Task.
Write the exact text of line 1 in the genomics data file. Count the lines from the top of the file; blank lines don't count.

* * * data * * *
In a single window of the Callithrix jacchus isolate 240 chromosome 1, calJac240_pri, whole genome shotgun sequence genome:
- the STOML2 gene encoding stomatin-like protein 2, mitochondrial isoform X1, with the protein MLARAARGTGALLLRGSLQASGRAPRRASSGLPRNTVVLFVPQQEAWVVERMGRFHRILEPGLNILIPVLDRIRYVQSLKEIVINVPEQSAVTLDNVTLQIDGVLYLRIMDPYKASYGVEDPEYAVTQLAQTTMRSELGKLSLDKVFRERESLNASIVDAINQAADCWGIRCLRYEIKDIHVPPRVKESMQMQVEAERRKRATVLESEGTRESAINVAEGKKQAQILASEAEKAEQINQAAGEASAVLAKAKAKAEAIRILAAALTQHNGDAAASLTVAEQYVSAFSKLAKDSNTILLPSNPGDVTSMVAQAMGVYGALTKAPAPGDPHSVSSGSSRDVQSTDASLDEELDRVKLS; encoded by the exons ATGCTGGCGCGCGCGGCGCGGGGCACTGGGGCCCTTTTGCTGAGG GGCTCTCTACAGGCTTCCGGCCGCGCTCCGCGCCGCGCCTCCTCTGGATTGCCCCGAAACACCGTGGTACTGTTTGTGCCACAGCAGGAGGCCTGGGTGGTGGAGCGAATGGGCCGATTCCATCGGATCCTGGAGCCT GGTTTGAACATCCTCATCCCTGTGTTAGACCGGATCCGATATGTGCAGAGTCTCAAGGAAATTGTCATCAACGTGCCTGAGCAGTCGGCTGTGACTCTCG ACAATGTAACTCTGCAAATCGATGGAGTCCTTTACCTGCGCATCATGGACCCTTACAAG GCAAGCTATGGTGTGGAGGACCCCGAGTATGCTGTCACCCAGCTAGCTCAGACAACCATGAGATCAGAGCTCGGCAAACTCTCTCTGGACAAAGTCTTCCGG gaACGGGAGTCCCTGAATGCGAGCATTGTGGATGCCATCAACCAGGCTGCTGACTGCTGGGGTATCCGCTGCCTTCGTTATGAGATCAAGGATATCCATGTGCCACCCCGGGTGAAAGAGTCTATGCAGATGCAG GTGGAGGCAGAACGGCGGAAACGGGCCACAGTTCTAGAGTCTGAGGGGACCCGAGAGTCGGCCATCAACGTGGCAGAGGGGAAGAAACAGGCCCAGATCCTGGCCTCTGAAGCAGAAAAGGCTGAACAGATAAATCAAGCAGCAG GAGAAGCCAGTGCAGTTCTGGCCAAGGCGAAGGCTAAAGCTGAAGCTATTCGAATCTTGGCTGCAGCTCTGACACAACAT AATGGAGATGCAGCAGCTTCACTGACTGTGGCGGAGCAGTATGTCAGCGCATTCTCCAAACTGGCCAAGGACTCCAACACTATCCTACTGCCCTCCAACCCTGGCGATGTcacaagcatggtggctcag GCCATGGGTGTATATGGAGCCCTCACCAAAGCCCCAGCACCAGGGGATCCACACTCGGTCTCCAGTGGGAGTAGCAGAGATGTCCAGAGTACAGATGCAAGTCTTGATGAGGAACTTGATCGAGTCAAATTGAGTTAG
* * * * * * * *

In a single window of the Callithrix jacchus isolate 240 chromosome 1, calJac240_pri, whole genome shotgun sequence genome: